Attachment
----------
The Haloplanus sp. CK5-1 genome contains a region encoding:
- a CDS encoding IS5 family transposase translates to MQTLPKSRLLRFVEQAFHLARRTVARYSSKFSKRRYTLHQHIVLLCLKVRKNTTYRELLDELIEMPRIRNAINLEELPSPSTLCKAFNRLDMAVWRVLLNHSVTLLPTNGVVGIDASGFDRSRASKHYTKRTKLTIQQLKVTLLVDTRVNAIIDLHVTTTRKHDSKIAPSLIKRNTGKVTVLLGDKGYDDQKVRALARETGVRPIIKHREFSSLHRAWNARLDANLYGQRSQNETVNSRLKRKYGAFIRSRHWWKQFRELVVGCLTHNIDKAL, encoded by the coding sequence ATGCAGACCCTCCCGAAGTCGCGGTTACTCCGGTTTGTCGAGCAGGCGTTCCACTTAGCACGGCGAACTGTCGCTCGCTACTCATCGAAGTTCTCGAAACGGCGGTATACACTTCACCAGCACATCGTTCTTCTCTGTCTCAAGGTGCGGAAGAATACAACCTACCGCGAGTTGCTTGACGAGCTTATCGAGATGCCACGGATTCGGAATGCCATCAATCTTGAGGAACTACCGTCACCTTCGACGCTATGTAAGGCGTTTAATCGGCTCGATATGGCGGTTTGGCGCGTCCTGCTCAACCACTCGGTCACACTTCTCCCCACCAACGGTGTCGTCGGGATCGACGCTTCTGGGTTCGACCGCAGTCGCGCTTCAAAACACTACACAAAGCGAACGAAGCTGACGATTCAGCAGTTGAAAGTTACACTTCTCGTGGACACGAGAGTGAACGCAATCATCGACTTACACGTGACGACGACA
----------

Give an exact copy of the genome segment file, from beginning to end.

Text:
The Haloplanus sp. CK5-1 genome contains a region encoding:
- a CDS encoding IS5 family transposase translates to MQTLPKSRLLRFVEQAFHLARRTVARYSSKFSKRRYTLHQHIVLLCLKVRKNTTYRELLDELIEMPRIRNAINLEELPSPSTLCKAFNRLDMAVWRVLLNHSVTLLPTNGVVGIDASGFDRSRASKHYTKRTKLTIQQLKVTLLVDTRVNAIIDLHVTTTRKHDSKIAPSLIKRNTGKVTVLLGDKGYDDQKVRALARETGVRPIIKHREFSSLHRAWNARLDANLYGQRSQNETVNSRLKRKYGAFIRSRHWWKQFRELVVGCLTHNIDKAL, encoded by the coding sequence ATGCAGACCCTCCCGAAGTCGCGGTTACTCCGGTTTGTCGAGCAGGCGTTCCACTTAGCACGGCGAACTGTCGCTCGCTACTCATCGAAGTTCTCGAAACGGCGGTATACACTTCACCAGCACATCGTTCTTCTCTGTCTCAAGGTGCGGAAGAATACAACCTACCGCGAGTTGCTTGACGAGCTTATCGAGATGCCACGGATTCGGAATGCCATCAATCTTGAGGAACTACCGTCACCTTCGACGCTATGTAAGGCGTTTAATCGGCTCGATATGGCGGTTTGGCGCGTCCTGCTCAACCACTCGGTCACACTTCTCCCCACCAACGGTGTCGTCGGGATCGACGCTTCTGGGTTCGACCGCAGTCGCGCTTCAAAACACTACACAAAGCGAACGAAGCTGACGATTCAGCAGTTGAAAGTTACACTTCTCGTGGACACGAGAGTGAACGCAATCATCGACTTACACGTGACGACGACA